Total stainless-steel (SS) proximity sensors have long been widely used as rugged transducers that won't break when you hit them.
But they also have advantages in damp, wet, and wash-down environments.
The reason, of course, is their entire housing is made from a single piece of stainless steel without seams or joints. Standard proximity sensors use other materials for their sensing head and front face — typically a type of plastic. Unless the joint is perfect between the two materials, water and other contaminates may get inside the sensor. This is especially true when the sensor sees high-pressure water spray as used for wash down. Because SS sensors are not made from separate pieces, there are no gaps for moisture, dust, or other elements to enter.
So how does an SS sensor detect the desired target and not its own metal face? First, it uses different oscillator frequencies to sense through the stainless-steel face. Second, and of fundamental importance, is the discontinuity or air gap between the front face of the sensor and the target of interest. The air gap lets the main eddy currents generated by the sensor work across the discontinuity into the target metal. The sensor ignores the small currents generated in the sensor face.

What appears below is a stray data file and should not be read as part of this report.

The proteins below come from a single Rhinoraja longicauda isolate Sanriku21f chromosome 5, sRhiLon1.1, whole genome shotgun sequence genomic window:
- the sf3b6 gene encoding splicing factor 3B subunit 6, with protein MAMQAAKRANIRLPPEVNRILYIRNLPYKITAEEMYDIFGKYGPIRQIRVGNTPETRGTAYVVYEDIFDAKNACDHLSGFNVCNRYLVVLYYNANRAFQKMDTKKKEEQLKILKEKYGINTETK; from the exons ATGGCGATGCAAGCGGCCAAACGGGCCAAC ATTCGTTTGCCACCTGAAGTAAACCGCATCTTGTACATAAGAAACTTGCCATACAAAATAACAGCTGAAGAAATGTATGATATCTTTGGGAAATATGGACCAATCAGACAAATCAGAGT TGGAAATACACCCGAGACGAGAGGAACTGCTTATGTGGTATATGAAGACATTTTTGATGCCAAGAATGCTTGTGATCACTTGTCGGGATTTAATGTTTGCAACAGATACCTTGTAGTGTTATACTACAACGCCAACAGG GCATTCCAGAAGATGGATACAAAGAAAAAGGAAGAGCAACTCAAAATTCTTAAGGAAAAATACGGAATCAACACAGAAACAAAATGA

The stainless-steel housing does shorten the rated sensing distance when used with standard ferrite core/oscillator combinations. However, new designs now reach the same range as standard sensors. Stainless-steel sensors have rated sensing distances of 5, 8, 12, 18, and 30 mm (depending on the barrel diameter) and typically come only in barrel-style housings.
One final word of caution concerns the sensor target material. Most SS sensors are classified only for use with ferrous or nonferrous targets. Make sure the sensor target-type matches the target material.
Turck Inc. (turck.com) provided information for this column.